Shh… don't tell anyone I'm poor. They all think I'm living frugal and green just like everyone these days. This is a blog about a senior citizen living a frugal life, on a fixed income, in a low income food desert, and passing along knowledge from lessons learned. Some she learned from her Grandma Mama many years ago and some learned only a few days ago.
I may not get to a food bank for awhile but I can still talk about them. Going to a food bank here in my area you have no choice about what you get. You sign in, you get a box, you take it, and you go. I can’t eat all the highly sugared baked items or the boxes of cereal. But, I’m not supposed to turn them down. Hungry people take and eat what’s given, right?
Another example is when jars of peanut butter are given to a family with a child highly allergic to peanuts or a jar is given to a senior who already has 16 jars of peanut butter. No family should be forced to take another 5 lb cabbage if they have eaten cabbage so many times the last three months that they are sick of looking at it.
No one should be told to “take the potatoes” if the rotten smell coming from them is so nauseating its all you can do to carry them to the nearest alley garbage can. Yes, this has happened to me more than once. Its humiliating to take rotted food because we are struggling to feed ourselves.
I remember one pantry volunteer at the neighborhood church got upset when she saw a group of people outside going through the food to make trades. She told them to stop doing that and just take the food and leave. But what they were doing made lots of sense for them. No one family has the same needs as the next family or the next and they were trading according to need. I trade often. I want fresh produce but others want donuts and cakes. That’s an easy trade.
I was reading an article in a magazine while waiting at the senior commodity center a few weeks back. It was about a food bank someplace in New York that was letting people shop the food bank shelves like going to the grocery. Each family was given a number of points to spend each month according to family size. The points could be used all at once or spread out into once a week use. Recipients were called customers. That implies dignity. Customers are allowed a certain amount of produce, grain, protein and other foods, but within each category they can choose. All the foods on the shelves had point values. The healthier the food the fewer the points. Fresh produce had the lowest points.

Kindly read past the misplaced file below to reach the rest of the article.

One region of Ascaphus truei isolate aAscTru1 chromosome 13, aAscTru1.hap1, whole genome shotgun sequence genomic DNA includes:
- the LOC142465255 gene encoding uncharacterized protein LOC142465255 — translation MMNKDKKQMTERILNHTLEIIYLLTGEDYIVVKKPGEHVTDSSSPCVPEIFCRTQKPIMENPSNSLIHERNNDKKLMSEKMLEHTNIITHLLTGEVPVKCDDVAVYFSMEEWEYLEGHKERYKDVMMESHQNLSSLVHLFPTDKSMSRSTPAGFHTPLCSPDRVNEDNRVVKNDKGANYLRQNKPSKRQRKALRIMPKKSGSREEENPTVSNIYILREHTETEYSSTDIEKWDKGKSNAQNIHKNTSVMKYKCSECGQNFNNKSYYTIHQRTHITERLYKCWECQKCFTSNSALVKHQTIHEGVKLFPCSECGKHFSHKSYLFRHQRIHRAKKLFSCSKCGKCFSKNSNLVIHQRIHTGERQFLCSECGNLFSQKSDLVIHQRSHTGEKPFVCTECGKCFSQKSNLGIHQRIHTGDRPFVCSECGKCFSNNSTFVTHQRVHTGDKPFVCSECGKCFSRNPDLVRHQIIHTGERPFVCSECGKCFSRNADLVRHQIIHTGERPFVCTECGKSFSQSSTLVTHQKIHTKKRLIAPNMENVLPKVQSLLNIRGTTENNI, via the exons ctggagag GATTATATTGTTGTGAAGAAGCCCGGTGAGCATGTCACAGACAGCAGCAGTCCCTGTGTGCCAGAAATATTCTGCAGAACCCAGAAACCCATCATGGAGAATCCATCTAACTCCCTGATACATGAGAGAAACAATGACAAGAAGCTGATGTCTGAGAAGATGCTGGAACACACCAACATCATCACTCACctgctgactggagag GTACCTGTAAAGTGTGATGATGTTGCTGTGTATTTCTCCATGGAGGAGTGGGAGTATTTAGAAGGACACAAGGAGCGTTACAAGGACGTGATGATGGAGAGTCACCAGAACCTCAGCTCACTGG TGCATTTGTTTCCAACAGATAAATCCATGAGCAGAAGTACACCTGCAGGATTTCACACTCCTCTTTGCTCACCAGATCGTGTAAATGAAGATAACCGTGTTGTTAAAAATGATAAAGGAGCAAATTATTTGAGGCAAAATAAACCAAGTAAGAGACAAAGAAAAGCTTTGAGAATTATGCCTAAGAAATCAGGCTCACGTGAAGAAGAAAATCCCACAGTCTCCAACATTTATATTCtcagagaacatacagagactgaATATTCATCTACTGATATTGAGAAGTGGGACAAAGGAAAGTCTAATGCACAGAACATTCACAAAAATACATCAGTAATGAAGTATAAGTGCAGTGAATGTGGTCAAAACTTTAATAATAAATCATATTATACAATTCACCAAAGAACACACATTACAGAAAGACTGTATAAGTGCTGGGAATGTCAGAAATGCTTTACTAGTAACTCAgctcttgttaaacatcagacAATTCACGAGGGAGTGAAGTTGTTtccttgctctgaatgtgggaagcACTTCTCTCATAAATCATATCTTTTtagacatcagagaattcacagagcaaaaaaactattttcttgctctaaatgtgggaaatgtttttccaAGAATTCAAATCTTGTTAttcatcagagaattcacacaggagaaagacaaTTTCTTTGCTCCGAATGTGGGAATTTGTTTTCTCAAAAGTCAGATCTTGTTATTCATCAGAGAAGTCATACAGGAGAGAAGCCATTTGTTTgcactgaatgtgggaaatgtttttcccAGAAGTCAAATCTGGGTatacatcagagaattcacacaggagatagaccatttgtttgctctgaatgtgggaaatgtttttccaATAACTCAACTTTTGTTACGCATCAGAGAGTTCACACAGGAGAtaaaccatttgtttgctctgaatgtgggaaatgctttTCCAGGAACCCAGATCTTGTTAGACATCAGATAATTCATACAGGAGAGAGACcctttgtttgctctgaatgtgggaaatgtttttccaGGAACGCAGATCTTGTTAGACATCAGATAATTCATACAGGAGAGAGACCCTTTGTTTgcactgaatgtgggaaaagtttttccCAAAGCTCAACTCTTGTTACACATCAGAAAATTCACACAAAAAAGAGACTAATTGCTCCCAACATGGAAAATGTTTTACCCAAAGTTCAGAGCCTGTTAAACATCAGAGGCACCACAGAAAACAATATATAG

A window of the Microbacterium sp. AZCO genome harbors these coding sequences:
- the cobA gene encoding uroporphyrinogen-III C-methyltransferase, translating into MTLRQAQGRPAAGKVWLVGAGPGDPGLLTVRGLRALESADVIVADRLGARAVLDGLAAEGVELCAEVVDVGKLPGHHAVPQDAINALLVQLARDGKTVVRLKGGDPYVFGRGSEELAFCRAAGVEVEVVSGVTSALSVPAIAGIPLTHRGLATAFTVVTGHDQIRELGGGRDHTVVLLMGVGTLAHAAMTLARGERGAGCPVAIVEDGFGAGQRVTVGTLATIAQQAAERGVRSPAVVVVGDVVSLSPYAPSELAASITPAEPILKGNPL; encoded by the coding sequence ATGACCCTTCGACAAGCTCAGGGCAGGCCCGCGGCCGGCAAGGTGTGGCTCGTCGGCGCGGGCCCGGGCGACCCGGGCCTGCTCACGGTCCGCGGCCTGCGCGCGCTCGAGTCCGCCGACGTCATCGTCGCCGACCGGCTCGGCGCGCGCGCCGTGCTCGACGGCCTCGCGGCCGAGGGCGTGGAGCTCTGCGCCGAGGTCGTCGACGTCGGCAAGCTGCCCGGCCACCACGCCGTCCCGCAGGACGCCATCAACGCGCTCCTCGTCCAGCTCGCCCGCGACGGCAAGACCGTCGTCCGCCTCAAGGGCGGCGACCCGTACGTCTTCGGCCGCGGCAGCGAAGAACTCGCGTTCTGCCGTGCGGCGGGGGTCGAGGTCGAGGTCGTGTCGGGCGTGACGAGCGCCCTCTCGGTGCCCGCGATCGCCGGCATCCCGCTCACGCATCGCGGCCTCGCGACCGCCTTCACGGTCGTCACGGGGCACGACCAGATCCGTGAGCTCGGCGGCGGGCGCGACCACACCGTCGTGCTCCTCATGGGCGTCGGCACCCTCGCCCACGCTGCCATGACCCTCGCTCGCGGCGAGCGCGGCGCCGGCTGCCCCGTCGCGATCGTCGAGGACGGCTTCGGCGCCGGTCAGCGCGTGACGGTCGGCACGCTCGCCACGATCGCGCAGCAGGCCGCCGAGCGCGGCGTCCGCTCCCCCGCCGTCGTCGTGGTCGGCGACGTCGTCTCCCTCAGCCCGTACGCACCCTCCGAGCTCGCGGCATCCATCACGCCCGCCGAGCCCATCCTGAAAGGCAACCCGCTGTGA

At that center there were full time workers ready to help with menu plans and meal suggestions. People on food stamps were encouraged to work with a worker to create a meal plan before going to the grocery or shopping the pantry. People were eating much better by achieving a balance between food stamp use and food bank use.
The food bank could plan their purchases much better as well. Yes, lots of food is donated but a lot is purchased too. There was no need to purchase boxes of macaroni if there is plenty but the spaghetti is running low. The article went on to say that as a result of their new shopping system the food was helping almost double the amount of people.
I think this is the most practical idea ever for a food bank. I love it! I sure wish the food banks here would do this. It would mean the food could serve many more people. No more thrown away food because someone can’t eat it and no one else will take it.
The article went on to say that food banks around the country were reluctant to adopt the grocery store way of giving. A major reason seemed to be the tracking of the points. Citing small churches may not have access to a computer. Well heck, that shouldn’t stop them. People kept track of everything before computers were invented didn’t they? What’s wrong with a dated printed punch card? Buy something the amount gets punched off the card. When all the card is used leave it to be replaced with a new one next month. What’s wrong with old fashioned ledger books? Surely people can write and do addition or subtraction?
Well anyway, I think it would be a great idea to have all larger food banks run this way but who’s gonna listen to me?